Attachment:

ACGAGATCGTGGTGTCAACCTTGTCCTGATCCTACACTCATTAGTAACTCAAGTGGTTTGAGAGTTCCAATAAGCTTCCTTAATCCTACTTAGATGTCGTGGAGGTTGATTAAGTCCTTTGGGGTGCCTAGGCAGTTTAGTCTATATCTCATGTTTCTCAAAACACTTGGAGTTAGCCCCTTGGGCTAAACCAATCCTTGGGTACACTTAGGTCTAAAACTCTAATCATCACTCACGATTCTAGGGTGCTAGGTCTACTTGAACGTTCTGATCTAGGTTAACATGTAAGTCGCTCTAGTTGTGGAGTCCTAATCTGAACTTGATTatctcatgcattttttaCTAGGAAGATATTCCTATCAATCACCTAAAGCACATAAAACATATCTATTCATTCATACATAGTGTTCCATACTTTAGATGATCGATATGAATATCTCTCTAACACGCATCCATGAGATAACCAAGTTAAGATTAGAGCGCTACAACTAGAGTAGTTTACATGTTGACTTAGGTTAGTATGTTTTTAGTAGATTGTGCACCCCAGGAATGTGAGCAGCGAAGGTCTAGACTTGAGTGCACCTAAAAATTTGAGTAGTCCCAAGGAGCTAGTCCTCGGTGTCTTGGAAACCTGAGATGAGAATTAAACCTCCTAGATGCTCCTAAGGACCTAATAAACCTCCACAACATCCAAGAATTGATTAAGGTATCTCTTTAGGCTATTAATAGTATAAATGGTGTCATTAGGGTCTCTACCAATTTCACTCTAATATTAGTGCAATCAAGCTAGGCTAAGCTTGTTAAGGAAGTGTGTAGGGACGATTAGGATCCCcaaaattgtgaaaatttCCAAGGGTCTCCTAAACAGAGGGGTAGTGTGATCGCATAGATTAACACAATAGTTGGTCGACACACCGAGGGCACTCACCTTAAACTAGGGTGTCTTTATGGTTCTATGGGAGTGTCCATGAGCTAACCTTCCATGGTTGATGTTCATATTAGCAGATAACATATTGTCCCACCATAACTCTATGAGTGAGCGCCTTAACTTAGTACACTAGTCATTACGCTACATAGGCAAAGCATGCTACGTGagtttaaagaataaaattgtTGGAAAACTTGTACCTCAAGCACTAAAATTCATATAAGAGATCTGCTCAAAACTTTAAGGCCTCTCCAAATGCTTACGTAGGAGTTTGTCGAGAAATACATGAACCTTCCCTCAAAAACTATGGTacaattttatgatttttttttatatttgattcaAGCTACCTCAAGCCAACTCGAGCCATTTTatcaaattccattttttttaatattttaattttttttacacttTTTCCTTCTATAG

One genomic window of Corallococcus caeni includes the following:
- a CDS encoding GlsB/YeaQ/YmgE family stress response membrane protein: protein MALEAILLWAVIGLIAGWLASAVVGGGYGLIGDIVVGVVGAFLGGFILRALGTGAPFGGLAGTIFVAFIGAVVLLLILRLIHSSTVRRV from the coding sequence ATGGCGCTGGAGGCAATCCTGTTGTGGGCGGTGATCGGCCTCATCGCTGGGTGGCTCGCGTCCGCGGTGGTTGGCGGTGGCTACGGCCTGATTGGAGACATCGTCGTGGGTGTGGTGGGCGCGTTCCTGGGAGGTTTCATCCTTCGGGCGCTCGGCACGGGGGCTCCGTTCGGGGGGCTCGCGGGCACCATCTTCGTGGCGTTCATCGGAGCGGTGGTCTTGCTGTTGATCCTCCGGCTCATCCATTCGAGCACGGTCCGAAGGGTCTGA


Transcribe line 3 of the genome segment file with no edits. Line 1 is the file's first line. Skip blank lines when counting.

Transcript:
- a CDS encoding GlsB/YeaQ/YmgE family stress response membrane protein: protein MALEAILLWAVIGLIAGWLASAVVGGGYGLIGDIVVGVVGAFLGGFILRALGTGAPFGGLAGTIFVAFIGAVVLLLILRLIHSSTVRRV from the coding sequence ATGGCGCTGGAGGCAATCCTGTTGTGGGCGGTGATCGGCCTCATCGCTGGGTGGCTCGCGTCCGCGGTGGTTGGCGGTGGCTACGGCCTGATTGGAGACATCGTCGTGGGTGTGGTGGGCGCGTTCCTGGGAGGTTTCATCCTTCGGGCGCTCGGCACGGGGGCTCCGTTCGGGGGGCTCGCGGGCACCATCTTCGTGGCGTTCATCGGAGCGGTGGTCTTGCTGTTGATCCTCCGGCTCATCCATTCGAGCACGGTCCGAAGGGTCTGA